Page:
Union Budget 2010-11 likely to cause price rise

Written by ASHOK B SHARMA | Updated: Feb 27 2010, 23:26pm hrs
The Union finance minister, Pranab Mukherjees budgetary proposals for the year 2010-11 may help the economy to achieve the magic growth figure which is targeted at 8.5%, but little it can do to vanish the price inflation worries. In fact certain proposals in the Budget would lead to further rise in prices of essential commodities.

The proposal to restore the basic customs duty of 5% on crude petroleum, 7.5% on diesel and petrol and 10% on other refined products is not a wise decision in the public interest at this juncture. Further the levy of Rs one per litre as central excise duty on petrol and diesel has added to the problem.

In an attempt to justify his decision the finance minister has said that the roll back of customs duty on these products was done in June 2008 when the global prices were ruling at around US$ 112 per barrel and now as the prices have softened and there was the pressing need to move back to a fiscal consolidation path these measures were necessary.

The global prices of crude oil had softened in the wake of the global financial crisis, but now it has shown a rising trend. Currently the global prices are hovering around US$ 80 per bbl. As India depends upon crude oil imports to the extent of 70%, these measures of the government would definitely translate into further price inflationary pressure on the economy.

Following the announcement of the budgetary proposals, the Indian oil companies have decided to upscale the prices. Diesel prices in Delhi is likely to increase by Rs 2.55 and that of petrol by Rs 2.71 a litre. Thus not only public transport would become costlier, but also the transportation of essential commodities.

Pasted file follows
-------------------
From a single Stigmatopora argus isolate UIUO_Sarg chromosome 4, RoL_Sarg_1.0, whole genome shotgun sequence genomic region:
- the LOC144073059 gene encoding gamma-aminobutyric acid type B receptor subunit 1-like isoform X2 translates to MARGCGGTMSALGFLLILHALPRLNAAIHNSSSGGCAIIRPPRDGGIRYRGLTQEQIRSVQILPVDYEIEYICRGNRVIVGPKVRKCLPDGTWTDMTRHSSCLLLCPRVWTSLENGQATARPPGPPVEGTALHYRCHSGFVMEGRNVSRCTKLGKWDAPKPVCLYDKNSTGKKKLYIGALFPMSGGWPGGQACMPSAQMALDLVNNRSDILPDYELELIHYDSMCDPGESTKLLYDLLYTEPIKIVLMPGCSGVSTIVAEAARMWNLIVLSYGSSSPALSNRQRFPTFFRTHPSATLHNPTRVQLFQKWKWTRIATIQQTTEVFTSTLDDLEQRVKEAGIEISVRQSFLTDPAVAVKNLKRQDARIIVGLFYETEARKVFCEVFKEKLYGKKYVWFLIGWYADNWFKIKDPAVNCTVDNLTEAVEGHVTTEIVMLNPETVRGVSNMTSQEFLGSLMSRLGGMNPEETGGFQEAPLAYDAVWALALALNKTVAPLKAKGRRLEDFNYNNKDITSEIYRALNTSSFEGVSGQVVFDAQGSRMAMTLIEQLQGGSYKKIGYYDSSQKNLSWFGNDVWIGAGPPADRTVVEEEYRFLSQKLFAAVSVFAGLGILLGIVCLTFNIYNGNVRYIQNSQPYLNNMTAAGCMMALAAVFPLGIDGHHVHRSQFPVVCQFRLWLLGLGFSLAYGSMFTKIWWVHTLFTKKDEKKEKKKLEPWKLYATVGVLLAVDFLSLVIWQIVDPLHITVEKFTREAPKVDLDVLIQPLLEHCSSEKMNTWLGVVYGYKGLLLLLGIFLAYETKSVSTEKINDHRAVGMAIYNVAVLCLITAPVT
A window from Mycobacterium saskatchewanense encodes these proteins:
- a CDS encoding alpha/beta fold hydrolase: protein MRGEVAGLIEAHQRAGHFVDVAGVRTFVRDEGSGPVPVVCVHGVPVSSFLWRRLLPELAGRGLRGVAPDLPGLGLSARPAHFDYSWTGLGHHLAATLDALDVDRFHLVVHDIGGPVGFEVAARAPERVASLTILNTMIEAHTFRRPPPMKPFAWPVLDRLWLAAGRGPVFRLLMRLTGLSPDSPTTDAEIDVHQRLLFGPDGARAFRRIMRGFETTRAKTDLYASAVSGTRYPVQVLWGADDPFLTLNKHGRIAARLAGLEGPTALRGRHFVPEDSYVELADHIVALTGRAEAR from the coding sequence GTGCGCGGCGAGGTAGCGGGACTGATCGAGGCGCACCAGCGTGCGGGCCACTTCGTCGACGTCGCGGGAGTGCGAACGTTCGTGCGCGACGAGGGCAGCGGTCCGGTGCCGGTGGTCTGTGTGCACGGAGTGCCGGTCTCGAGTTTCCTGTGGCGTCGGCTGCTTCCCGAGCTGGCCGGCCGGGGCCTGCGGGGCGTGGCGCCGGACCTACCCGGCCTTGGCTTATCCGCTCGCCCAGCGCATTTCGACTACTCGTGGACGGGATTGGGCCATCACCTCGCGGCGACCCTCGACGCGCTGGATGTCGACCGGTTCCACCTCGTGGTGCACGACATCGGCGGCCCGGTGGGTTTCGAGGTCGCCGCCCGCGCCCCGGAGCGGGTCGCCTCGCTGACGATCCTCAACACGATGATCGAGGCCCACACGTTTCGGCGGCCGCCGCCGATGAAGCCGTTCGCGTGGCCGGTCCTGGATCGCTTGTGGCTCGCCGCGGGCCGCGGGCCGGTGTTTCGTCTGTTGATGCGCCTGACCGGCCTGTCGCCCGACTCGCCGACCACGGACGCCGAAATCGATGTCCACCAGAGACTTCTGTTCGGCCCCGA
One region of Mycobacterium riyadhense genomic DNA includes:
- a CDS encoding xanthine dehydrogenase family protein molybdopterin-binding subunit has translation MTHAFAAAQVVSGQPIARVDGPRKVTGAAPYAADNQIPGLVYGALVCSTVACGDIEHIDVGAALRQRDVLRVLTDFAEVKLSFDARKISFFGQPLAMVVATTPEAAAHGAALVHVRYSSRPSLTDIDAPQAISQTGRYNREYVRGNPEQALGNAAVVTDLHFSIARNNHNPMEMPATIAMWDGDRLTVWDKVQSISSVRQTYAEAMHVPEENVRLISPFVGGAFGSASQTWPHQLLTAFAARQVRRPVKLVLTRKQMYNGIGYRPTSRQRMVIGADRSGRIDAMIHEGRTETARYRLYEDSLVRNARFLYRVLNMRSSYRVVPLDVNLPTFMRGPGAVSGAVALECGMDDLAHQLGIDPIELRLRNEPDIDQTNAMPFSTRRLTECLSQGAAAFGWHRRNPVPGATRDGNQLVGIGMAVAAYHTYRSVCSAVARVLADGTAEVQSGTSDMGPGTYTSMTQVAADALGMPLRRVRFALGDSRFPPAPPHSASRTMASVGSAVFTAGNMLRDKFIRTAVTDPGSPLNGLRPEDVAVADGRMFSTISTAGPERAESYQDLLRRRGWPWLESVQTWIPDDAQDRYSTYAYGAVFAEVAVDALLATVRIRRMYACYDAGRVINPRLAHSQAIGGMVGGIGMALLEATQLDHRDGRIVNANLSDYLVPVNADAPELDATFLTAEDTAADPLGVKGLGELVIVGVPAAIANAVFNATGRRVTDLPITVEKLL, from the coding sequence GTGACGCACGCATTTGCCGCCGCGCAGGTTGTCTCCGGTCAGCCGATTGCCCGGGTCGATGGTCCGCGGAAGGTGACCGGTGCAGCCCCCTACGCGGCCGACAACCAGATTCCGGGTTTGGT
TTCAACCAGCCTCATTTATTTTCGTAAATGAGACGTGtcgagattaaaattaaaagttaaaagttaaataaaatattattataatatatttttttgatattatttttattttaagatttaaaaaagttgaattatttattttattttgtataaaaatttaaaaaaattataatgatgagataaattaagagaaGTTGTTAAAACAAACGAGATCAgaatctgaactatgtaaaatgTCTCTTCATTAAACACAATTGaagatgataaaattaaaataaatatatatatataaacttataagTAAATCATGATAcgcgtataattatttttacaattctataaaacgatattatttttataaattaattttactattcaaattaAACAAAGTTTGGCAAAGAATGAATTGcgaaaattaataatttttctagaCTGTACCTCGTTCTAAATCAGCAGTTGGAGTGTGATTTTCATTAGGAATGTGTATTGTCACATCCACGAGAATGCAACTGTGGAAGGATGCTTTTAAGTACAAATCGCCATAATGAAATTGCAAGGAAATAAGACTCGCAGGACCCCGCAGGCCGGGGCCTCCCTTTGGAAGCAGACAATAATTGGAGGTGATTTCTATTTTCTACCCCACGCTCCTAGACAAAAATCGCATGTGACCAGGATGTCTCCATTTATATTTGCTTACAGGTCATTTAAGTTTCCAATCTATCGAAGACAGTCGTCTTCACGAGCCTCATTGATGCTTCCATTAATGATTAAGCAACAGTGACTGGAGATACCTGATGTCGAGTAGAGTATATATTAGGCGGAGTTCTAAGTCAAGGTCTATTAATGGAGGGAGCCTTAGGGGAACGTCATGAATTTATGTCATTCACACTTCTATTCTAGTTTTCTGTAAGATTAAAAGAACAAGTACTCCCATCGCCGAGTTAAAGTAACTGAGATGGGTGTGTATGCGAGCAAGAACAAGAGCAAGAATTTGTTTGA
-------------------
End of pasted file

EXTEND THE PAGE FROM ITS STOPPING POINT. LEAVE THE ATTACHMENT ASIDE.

Already the country is reeling under the impact of soaring prices. The food price inflation is at 18%. The government has admitted that the present trend in inflation is led by food prices. There is a wide divergence in the wholesale and retail prices and the government is not sincere in bridging this gap. The Reserve Bank of India has projected that the price inflation rate measure by the movement of wholesale price index would touch 8.5% by the end of March, this year. Thereafter entering a double digit percentage zone would not be a distant possibility. Last year the monsoon failure took a toll on agriculture production. God forbid it does not happen this year!

Another folly in the budgetary proposal is to increase the customs duty on gold and platinum from Rs 200 per 10 grams to Rs 300 per 10 grams and on silver from Rs 1,000 per kg to Rs 1,500 per kg. Following the global financial crisis the stock markets suffered worldwide and the investors started investing in the commodity markets, particularly in gold. This caused the rise gold prices and the spillover effect was on the prices of other commodities as well.

Gold has now become an important area for investment and in India, particularly the attachment to this precious metal is due to the cultural ethos.

Today Indian market often move in parallel to the global market. We also import price inflation. By making gold costlier in the country is not a wise step. It may have spillover effect on other commodities on the lines of the global market.

The Budget has reduced the basic customs duty on gold ore and concentrates from 2% ad valorem to a specific duty of Rs 140 per 10 gram of gold content with full exemption from special additional duty. The excise duty on refined gold made from such ore or concentrate is reduced from 8% to a specific duty of Rs 280 per 10 gram. But these measures are too little to undo the impact caused by the hike in customs duty on gold.

If fiscal consolidation is the worry for the government, it should have taken measures to mobiles resources from other sectors of the economy. The government has given stimulus packages and incentives to the industry and now as the manufacturing sector has registered 8.9% and has become resilient to the adverse impact of the global financial crisis, some of these incentives could have been withdrawn in a calibrated manner.

Some reforms in the tax regime, moving towards a transparent subsidy regime, capitalisation of public sector banks and regional rural banks, interest subvention on farm loans, interest subvention on exports of handicrafts, carpets, handlooms and products of small and medium industries, measures for promoting farm growth, investments in infrastructure and social sectors and attempts to bring in reforms in the governments delivery system and overall the investment in environment-related areas are among the welcome measures suggested in the Budget.